How to help my kid to practice the piano at home is a question that many parents would ask when they start their children with piano lessons. Before we begin on the “how,” I want to first say that taking piano lessons (or other instrumental lessons) is not only about learning how to play. It is so much more. It’s a lifestyle! Some of the best life skills from learning the piano are time management, discipline, concentration, consistency, and commitment.
Of course, learning the piano should also be fun, but we need to redefine fun.
“Achievements are fun. Tackling something you thought you couldn’t do, is fun. Showing off one’s capabilities is fun. Exploring sounds and articulations, and incorporating ideas into interpretations, that’s fun. Making music with others, etc., etc.”Alan Huckleberry, piano professor at University of Iowa
If we want the student to make the most out of piano lessons, daily practice is necessary. Yes, every day. Not once, twice, or thrice on random days of the week. It’s about building a routine. For young beginners, the practice could be 5 minutes or 10 minutes, but it needs to be every day. Why? Think about it:
School teachers assign students homework to do. Students review what they learned at home, so they can continue to learn new things. The same thing goes with piano (or other musical instruments.) If we want to help students to acquire new abilities, besides having good instructions, review and practice at home are also essential elements.
Now, let’s talk about expectation:
Many parents told me they’re not expecting their children to become professional musicians. They just want the students to learn to enjoy music and have music as a part of their lives when they grow up. I understand, but practising is not just about getting better at playing. It’s also about making music a part of their everyday lives. Literally.
I would like to use “PIANO (MUSIC) TIME” when we approach young students about the idea of “practising.” The point is to make it not sound so much like a chore. Yet, keep in mind that your child won’t seem enthusiastic about “piano time” every time. Also, even if your child likes playing the piano, practising and playing are different.
If your child is already self-motivated, congratulations because that is rare. Typically at the beginning, they won’t jump in front of the piano to practice by themselves. “Part of learning how to practice independently is learning how to be disciplined. Part of becoming an adult is learning discipline. Discipline is not a fixed, finite idea. It does not have anything to do with sitting still or not. But … it does have to do with achieving goals, getting better, and over time, becoming an independent learner.” (Huckleberry) Our goal is to have them practice independently eventually.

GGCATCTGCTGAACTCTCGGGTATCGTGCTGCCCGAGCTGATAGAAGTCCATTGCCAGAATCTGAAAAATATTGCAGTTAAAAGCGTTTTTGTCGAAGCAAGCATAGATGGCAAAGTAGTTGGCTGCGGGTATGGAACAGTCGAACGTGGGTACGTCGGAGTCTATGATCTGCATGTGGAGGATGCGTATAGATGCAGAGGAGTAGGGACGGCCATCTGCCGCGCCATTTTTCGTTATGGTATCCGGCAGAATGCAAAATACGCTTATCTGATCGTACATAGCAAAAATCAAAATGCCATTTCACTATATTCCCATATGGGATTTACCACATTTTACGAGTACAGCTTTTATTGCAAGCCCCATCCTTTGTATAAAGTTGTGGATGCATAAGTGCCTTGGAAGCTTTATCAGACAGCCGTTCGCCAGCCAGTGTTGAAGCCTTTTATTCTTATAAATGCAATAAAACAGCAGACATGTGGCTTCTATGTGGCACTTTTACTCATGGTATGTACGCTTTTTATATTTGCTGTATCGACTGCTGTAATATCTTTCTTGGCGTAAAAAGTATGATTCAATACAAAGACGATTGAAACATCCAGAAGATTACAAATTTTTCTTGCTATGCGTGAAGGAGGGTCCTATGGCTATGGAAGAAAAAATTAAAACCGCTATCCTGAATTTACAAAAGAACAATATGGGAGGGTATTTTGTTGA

Here are a few tips on how to help your kid to practice the piano at home:
1. Show them YOUR commitment.
Parents’ involvement is essential. Don’t just tell them to GO practice. Sit with them when they practice. Show them your commitment. Make it parent-child bonding time.
2. Make “piano time” joyful and exciting.
Don’t make practising the piano sounds like a chore. Use other phrases like “Let’s go make some beautiful music together!” or “Can you perform for daddy and mommy tonight?” Make it exciting.
3. Learn Time management.
Dedicate a certain time every day to play the piano. Let it be after school, before dinner, after dinner, or before they go to sleep. If they don’t have time to play through all the assignments, play just a bit each day would help, too.
4. Know what to practice.
Know what your child learned in lessons every week so that you can help with their practice. Ask your child’s piano teacher if they can provide a practice guideline or some ideas to assist the practice at home.
5. Build concentration and consistency.
If students just don’t want to practice, use the daily piano time to listen to some music. It could be a song or two, but instrumental music is preferable. The point is to stay in a routine. Listen to music together. Give full attention to the music. Try discussing and ask their opinions about what they hear. No one should play with toys, read books, or be on electronic devices during music time.
6. Boost your child’s self-esteem.
Praise them about their progress on the piano in front of other people. Mention to friends and family that your child is learning the piano and give him/her compliments. Ask them to perform for people from time to time.
Music is one of the most beautiful gifts this world has to offer us.
As teachers, we want to help our students to enjoy the process of learning and practising, and we try to make lessons as engaging as possible. Yet, we need to consistently raise the bar for our students. To help them to achieve their best, we need your help. (Of course, the bar is different for each student.)
“The fun comes when we can apply the skills we have developed no matter what the age or level of the student.”Miriam Kornborg, piano teacher at Rubin Academy of Music and Dance, Jerusalem, Israel.
You might also want to read:
- The Incredibly Honest Facts About Chinese Parenting in Contrast to the Rest of the World (And How to Deal With Them.)
- An Open Letter to the Inconsiderate, Disrespectful, and Selfish Parent From a Piano Teacher
Also published on Medium.